How to Help Someone in Distress

Everyone struggles with mental health sometimes. If you know someone who is struggling, it’s only natural to want to help them.

But it can be hard to know where to start and what to say.

In this guide, you’ll learn about the signs and get step-by-step prompts for starting a conversation about mental health.

Signs of Distress

Overall, changes in personality, mood, performance, actions, or habits can signal that a person is struggling with mental health.

Here are some specific examples to watch out for:

  • Irritability, agitation, excessive worry or crying
  • Withdrawing from friends and family
  • Loss of energy/desire to do things
  • Difficulty making decisions
  • Poor hygiene
  • A change in eating, exercise, sleeping, social, or academic behaviors
  • Increased alcohol or drug use

Things You Can Do To Help

In general, here are some things to do help someone through a tough time:

  • Educate yourself
  • Be available
  • Act sooner rather than later
  • Start the conversation. Be open to talking about it
  • Listen carefully and pay attention
  • Ask questions
  • Be non-judgmental, patient, calm, and accepting
  • Express concern and support
  • Be natural, be yourself
  • Ask what you can do to help
  • Recognize your boundaries
  • Ask about suicidal thoughts and take them seriously
  • Involve others if needed
  • Suggest resources and offer to help
  • Problem solve and create a plan for action
  • Stay involved. Check in with them
  • Take care of yourself

Step 1: Start the Conversation

Here are some ways you could start a conversation with someone you are concerned about:

  • “I’ve noticed [example of a change], and I’m wondering how you’re doing.”
  • “I just want to check in and see how things are going for you.”
  • “I’d like to talk about [something I noticed]. Is that OK?”
  • “I care, and I’m concerned.”

Step 2: Questions to Better Understand

Encourage the person to open up and help you better understand what’s going on:

  •  “Help me understand what’s going on.”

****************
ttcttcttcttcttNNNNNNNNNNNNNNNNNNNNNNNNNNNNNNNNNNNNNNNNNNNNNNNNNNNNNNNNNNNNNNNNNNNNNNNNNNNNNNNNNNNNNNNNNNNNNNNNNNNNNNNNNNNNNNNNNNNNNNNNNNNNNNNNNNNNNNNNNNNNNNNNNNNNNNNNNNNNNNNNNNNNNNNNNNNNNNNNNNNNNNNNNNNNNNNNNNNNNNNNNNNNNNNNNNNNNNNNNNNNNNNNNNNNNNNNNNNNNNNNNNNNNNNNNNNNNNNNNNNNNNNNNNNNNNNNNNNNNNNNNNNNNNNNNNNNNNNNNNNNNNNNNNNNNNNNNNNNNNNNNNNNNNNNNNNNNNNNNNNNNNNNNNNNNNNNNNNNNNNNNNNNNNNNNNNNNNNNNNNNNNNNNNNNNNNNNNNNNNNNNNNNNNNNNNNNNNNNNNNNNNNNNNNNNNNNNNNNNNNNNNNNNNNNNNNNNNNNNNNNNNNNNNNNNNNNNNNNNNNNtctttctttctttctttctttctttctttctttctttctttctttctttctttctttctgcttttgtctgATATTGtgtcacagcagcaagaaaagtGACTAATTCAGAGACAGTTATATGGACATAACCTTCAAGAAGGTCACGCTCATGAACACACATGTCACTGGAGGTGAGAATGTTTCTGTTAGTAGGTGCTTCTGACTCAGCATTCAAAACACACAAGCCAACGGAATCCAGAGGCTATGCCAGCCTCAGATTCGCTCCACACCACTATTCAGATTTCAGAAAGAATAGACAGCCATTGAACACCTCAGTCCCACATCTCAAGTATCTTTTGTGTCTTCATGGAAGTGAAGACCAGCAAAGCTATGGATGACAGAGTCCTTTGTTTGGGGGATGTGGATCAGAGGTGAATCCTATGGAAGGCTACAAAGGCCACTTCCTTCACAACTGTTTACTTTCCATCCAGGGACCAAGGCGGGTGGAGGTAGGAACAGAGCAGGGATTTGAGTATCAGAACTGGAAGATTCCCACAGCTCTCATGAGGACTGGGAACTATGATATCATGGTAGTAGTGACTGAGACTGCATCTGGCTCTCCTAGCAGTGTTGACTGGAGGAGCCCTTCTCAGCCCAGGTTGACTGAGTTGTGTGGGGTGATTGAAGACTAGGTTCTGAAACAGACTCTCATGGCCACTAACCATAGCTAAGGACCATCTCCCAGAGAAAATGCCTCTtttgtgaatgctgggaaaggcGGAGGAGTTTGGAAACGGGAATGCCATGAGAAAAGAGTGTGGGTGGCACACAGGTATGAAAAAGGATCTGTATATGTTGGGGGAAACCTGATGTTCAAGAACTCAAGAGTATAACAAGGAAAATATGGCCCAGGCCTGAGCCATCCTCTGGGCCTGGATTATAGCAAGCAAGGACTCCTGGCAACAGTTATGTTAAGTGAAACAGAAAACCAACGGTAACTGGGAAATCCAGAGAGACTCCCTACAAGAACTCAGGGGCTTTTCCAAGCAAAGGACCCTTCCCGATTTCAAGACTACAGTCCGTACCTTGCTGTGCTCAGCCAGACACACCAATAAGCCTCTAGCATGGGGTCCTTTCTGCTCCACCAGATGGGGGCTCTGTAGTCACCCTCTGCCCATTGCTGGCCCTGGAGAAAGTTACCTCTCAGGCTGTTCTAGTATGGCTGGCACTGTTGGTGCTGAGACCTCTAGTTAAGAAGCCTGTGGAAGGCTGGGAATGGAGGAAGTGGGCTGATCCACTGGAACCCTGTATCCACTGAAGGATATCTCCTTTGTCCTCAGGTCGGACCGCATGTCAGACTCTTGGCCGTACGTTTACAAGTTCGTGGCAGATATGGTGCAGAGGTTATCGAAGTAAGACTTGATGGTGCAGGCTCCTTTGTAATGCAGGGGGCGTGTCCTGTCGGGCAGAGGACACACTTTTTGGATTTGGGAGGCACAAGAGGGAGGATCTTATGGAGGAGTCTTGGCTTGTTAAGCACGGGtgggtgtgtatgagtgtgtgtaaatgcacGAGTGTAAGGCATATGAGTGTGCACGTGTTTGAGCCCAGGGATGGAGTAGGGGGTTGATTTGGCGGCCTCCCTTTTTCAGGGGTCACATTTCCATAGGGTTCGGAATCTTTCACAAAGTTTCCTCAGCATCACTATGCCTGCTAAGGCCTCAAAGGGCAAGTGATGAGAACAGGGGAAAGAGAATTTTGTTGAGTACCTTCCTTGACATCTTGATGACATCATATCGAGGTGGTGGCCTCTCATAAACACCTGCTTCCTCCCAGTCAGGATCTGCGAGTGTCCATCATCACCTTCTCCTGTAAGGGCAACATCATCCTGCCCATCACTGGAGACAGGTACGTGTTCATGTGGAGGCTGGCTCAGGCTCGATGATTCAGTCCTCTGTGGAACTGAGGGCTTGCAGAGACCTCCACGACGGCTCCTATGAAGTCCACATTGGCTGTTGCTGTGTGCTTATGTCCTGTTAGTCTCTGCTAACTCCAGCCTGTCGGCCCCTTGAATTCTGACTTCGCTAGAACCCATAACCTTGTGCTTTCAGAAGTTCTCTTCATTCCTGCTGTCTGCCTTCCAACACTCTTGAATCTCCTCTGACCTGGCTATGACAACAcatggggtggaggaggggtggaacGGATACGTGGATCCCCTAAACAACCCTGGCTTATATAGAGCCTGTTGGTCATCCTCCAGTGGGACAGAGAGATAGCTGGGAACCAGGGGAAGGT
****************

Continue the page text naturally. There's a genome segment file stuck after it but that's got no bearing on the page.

• “Tell me more about ____.”
  •  “Seems like ____. Is that accurate?”
  • “How is this affecting other areas of your life (e.g. eating, sleeping, relationships, school)?”

Step 3: Is This an Emergency?

Is the person behaving in a threatening or violent manner?

Are you worried about the person’s safety?

You can directly ask these questions:

  • “Are you thinking about hurting or killing yourself?”
  • “Sometimes when people are really struggling, they think about hurting or killing themselves. Have you been thinking about either of these?”
Yes, it's an Emergency

First, try to stay calm yourself. It’s a good sign that they trust you enough to tell you they have thoughts of hurting themselves or others.

Some things you can say are:

  • “Right now, I’m concerned about you and want to make sure you get what you need. I’m not the best person for this, so let’s contact someone who is.”
  • “Let’s figure out together how to get you the help you need right now.”
  • “Help is available. Let’s get it.”

Give them 24/7 Emergency Crisis Resources.

Check back with the person at a later date: “How have things been going since we last talked?”

24/7 Emergency Resources

If it is an emergency, please do not hesitate to call 911.

Crisis Response for Southeast Minnesota
Call 1.844.CRISIS2 (1.844.274.7472)

Great Rivers 2-1-1
Call 1.800.362.8255

Crisis Text Line
Text “HOME” to 741741

National Suicide Prevention Lifeline
1.800.273.TALK (8255)

Steve Fund (Support for Young People of Color)
Text “STEVE” to 741741

The Trevor Project (Support for LGBTQIA+)

  • Call 1.866.488.7386
  • Text “START” to 678678

Advocacy Center of Winona (Support for Sexual and Gender-Based Violence)
Call 507.452.4453

No, They are Ok For Now

You are not concerned about immediate safety, but you can see that they are having a difficult time and could use some support.

It’s a good idea to simply ask: “How can I best support/help you right now?”

Work the Problem

  • “What would be helpful today? What would better look like?”
  • “What has worked for you in the past?”
  • “Would you like to talk about some options?”

Make a Plan and Take Action

  • “What’s the next step? What’s one thing you can do in the next 24 hours?”
  • “Who are the people in your life that can support you in this?”
  • “What resources would be most helpful in this situation?”


Give the person the Mental Health Information, Support and Crisis Resources handout and consider making a written plan of action

Check back with the person at a later date: “How have things been going since we last talked?”

Mental Health Support & Resources

There are many counselors in the Winona and the surrounding communities who can help support your mental health needs. Please note this list is not exhaustive.

WSU Resources

Winona Counseling Options

La Crosse Counseling Options

Austin Counseling Options

Websites about Mental Health